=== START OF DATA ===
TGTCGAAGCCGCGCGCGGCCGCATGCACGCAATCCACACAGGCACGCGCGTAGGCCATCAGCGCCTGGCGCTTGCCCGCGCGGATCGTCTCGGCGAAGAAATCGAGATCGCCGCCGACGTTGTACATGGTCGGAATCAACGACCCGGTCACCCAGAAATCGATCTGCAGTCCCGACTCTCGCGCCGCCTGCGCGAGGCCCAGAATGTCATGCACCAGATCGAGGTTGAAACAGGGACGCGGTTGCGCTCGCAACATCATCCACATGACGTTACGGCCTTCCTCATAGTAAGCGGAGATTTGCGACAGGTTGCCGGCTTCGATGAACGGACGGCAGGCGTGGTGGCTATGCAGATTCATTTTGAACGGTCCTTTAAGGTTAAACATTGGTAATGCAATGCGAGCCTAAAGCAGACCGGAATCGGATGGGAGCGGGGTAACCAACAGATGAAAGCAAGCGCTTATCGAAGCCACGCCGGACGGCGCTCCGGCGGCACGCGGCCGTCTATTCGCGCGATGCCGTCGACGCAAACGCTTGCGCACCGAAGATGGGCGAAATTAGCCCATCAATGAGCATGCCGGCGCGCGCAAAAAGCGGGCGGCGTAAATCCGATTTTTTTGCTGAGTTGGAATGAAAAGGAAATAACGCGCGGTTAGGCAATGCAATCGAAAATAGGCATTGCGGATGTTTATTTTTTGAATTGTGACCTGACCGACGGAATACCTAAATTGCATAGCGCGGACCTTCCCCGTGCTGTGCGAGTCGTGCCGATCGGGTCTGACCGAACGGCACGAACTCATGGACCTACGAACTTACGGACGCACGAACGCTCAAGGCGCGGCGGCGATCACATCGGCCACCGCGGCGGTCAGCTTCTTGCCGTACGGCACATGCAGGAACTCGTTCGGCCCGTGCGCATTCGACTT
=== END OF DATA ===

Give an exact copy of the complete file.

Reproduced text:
TGTCGAAGCCGCGCGCGGCCGCATGCACGCAATCCACACAGGCACGCGCGTAGGCCATCAGCGCCTGGCGCTTGCCCGCGCGGATCGTCTCGGCGAAGAAATCGAGATCGCCGCCGACGTTGTACATGGTCGGAATCAACGACCCGGTCACCCAGAAATCGATCTGCAGTCCCGACTCTCGCGCCGCCTGCGCGAGGCCCAGAATGTCATGCACCAGATCGAGGTTGAAACAGGGACGCGGTTGCGCTCGCAACATCATCCACATGACGTTACGGCCTTCCTCATAGTAAGCGGAGATTTGCGACAGGTTGCCGGCTTCGATGAACGGACGGCAGGCGTGGTGGCTATGCAGATTCATTTTGAACGGTCCTTTAAGGTTAAACATTGGTAATGCAATGCGAGCCTAAAGCAGACCGGAATCGGATGGGAGCGGGGTAACCAACAGATGAAAGCAAGCGCTTATCGAAGCCACGCCGGACGGCGCTCCGGCGGCACGCGGCCGTCTATTCGCGCGATGCCGTCGACGCAAACGCTTGCGCACCGAAGATGGGCGAAATTAGCCCATCAATGAGCATGCCGGCGCGCGCAAAAAGCGGGCGGCGTAAATCCGATTTTTTTGCTGAGTTGGAATGAAAAGGAAATAACGCGCGGTTAGGCAATGCAATCGAAAATAGGCATTGCGGATGTTTATTTTTTGAATTGTGACCTGACCGACGGAATACCTAAATTGCATAGCGCGGACCTTCCCCGTGCTGTGCGAGTCGTGCCGATCGGGTCTGACCGAACGGCACGAACTCATGGACCTACGAACTTACGGACGCACGAACGCTCAAGGCGCGGCGGCGATCACATCGGCCACCGCGGCGGTCAGCTTCTTGCCGTACGGCACATGCAGGAACTCGTTCGGCCCGTGCGCATTCGACTT